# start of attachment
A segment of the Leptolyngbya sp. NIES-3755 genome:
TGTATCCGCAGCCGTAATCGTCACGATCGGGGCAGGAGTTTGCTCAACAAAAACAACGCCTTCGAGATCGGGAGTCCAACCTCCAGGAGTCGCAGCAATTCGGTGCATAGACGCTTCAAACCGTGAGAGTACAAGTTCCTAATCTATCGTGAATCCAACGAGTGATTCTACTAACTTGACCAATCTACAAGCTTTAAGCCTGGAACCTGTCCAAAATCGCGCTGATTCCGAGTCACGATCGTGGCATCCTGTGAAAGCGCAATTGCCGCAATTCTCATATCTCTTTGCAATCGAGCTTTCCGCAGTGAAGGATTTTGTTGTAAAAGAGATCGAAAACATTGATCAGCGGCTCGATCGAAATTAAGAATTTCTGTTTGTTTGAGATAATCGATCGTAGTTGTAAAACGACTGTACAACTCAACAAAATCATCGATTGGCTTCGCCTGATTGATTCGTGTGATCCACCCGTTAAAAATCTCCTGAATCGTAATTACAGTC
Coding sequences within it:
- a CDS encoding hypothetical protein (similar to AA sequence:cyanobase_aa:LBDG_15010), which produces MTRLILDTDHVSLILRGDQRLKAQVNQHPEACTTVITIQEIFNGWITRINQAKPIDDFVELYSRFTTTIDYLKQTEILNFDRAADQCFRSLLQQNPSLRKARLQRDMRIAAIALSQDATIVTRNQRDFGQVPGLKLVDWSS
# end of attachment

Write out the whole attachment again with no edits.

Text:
A segment of the Leptolyngbya sp. NIES-3755 genome:
TGTATCCGCAGCCGTAATCGTCACGATCGGGGCAGGAGTTTGCTCAACAAAAACAACGCCTTCGAGATCGGGAGTCCAACCTCCAGGAGTCGCAGCAATTCGGTGCATAGACGCTTCAAACCGTGAGAGTACAAGTTCCTAATCTATCGTGAATCCAACGAGTGATTCTACTAACTTGACCAATCTACAAGCTTTAAGCCTGGAACCTGTCCAAAATCGCGCTGATTCCGAGTCACGATCGTGGCATCCTGTGAAAGCGCAATTGCCGCAATTCTCATATCTCTTTGCAATCGAGCTTTCCGCAGTGAAGGATTTTGTTGTAAAAGAGATCGAAAACATTGATCAGCGGCTCGATCGAAATTAAGAATTTCTGTTTGTTTGAGATAATCGATCGTAGTTGTAAAACGACTGTACAACTCAACAAAATCATCGATTGGCTTCGCCTGATTGATTCGTGTGATCCACCCGTTAAAAATCTCCTGAATCGTAATTACAGTC
Coding sequences within it:
- a CDS encoding hypothetical protein (similar to AA sequence:cyanobase_aa:LBDG_15010), which produces MTRLILDTDHVSLILRGDQRLKAQVNQHPEACTTVITIQEIFNGWITRINQAKPIDDFVELYSRFTTTIDYLKQTEILNFDRAADQCFRSLLQQNPSLRKARLQRDMRIAAIALSQDATIVTRNQRDFGQVPGLKLVDWSS